Everything You Wanted to Know about Transportation Risk Management

Riskpulse Transportation Risk Management

What Is Transportation Risk Management?

The U.S. transportation industry is among the most risk-prone of all industries, requiring transportation companies to implement strong enterprise risk management strategies. Using the right methods and tools, these companies can mitigate much of their risk and be in a better position to respond to situations when they arise.

According to the Federal Highway Administration, “Risk management is a process of analytical and management activities that focus on identifying and responding to the inherent uncertainties of managing a complex organization and its assets.”

The risks transportation companies face may vary but can include fleet integrity and safety, driver safety and retention, and compliance issues. Some of these risks are directly impacted by outside influences, particularly weather events, traffic and road conditions.

Carriers take on plenty of other risks as well. They are responsible for delivering the very shipments that keep their shipper customers in business. Any disruptions, including accidents, losses of cargo or financial woes, can create a supply chain disruption that damages reputations and decreases profits.

Risk & Insurance believes some of the newer risks facing the transportation industry are advancing technology, cyber exposure and market fluctuations created by international trade disputes. Additionally, “a worsening driver shortage, regulatory compliance and the sad state of America’s infrastructure also present persistent challenges.” While many of these risks are out of the control of the transportation company, there are steps they can take to lower their risks and be able to respond to them appropriately.

Implementing transportation risk management is a way to assess the specific risks and devise a strategy to deal with those risks.

Who Benefits from a Transportation Risk Management Solution?

With so much on the line, every transportation company should develop a transportation risk management solution that guides their policies and operations. Not only will a solution mitigate risks, but it can serve as a powerful sales tool that attracts shippers who want to know their goods are in the best hands.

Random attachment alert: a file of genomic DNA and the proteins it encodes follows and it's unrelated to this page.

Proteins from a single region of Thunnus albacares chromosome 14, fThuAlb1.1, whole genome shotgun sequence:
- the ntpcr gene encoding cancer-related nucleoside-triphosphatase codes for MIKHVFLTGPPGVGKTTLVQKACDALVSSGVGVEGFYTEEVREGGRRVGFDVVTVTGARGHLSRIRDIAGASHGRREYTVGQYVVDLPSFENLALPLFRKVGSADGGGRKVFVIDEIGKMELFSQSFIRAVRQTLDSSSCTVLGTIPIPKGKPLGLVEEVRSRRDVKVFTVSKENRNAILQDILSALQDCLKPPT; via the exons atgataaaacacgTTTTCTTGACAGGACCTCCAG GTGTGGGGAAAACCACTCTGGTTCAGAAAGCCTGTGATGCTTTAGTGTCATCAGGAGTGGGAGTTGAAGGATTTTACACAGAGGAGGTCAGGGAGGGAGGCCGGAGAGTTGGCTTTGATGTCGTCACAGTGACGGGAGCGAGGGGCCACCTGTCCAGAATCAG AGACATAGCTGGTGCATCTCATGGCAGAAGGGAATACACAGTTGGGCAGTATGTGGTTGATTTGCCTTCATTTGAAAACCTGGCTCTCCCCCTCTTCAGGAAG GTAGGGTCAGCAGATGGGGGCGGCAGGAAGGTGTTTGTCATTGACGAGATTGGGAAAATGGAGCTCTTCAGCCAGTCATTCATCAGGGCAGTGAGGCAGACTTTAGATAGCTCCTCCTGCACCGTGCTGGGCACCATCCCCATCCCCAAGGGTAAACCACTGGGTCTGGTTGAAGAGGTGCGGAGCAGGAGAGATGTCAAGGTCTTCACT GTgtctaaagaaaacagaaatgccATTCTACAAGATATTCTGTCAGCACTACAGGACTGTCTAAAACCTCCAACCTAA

Related: Transportation Risk Management: A Guide

 

When a transportation company fails to put an effective transportation risk management solution into practice, they communicate to their employees and customers that risk management is not a top priority. This can have a detrimental effect on morale, attracting conscientious drivers, and winning business. Many shippers are now asking their carriers what policies are in place to reduce the risks that have the potential to impact their shipments. Without a concrete, clear risk management solution in place, one they can easily point customers to and define, shippers will likely go elsewhere. They have too much at stake to take chances.

Keep in mind that the shipping companies will likely have a transportation risk management solution in place as well. Their main concern is keeping their supply chain running smoothly. As part of their transportation risk management efforts, they will consider their and their carrier’s insurance coverage and terms, the liability at each stage of the supply chain, business continuity plans, the value of their shipments per truck, and loss prevention.

How Does Transportation Risk Management Work?

Transportation risk management may not look the same for every company. There are, however, foundational elements every transportation company should put into place. The Federal Highway Administration offers several helpful recommendations for transportation companies seeking to reduce the risk inherent in their industry:

  • Develop executive support for risk management
  • Define risk management leadership and organizational responsibilities
  • Formalize risk management approaches using a holistic approach to support decision making and improve the successful achievement of strategic goals and objectives
  • Use risk management to reexamine existing policies, processes and standards
  • Embed risk management in existing business processes so that when assets, performance, and risk management are combined, successful decision making ensues